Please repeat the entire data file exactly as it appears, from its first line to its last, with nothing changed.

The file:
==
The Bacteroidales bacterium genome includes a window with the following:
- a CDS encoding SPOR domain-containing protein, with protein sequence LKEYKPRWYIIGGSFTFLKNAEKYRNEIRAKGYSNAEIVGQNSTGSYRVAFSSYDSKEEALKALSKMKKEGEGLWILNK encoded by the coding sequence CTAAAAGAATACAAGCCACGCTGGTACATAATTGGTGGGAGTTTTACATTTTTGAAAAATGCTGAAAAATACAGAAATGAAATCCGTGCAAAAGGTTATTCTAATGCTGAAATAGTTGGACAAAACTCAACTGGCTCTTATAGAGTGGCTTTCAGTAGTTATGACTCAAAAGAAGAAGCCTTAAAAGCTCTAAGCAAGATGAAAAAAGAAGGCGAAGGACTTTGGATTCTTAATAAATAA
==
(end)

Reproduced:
The Bacteroidales bacterium genome includes a window with the following:
- a CDS encoding SPOR domain-containing protein, with protein sequence LKEYKPRWYIIGGSFTFLKNAEKYRNEIRAKGYSNAEIVGQNSTGSYRVAFSSYDSKEEALKALSKMKKEGEGLWILNK encoded by the coding sequence CTAAAAGAATACAAGCCACGCTGGTACATAATTGGTGGGAGTTTTACATTTTTGAAAAATGCTGAAAAATACAGAAATGAAATCCGTGCAAAAGGTTATTCTAATGCTGAAATAGTTGGACAAAACTCAACTGGCTCTTATAGAGTGGCTTTCAGTAGTTATGACTCAAAAGAAGAAGCCTTAAAAGCTCTAAGCAAGATGAAAAAAGAAGGCGAAGGACTTTGGATTCTTAATAAATAA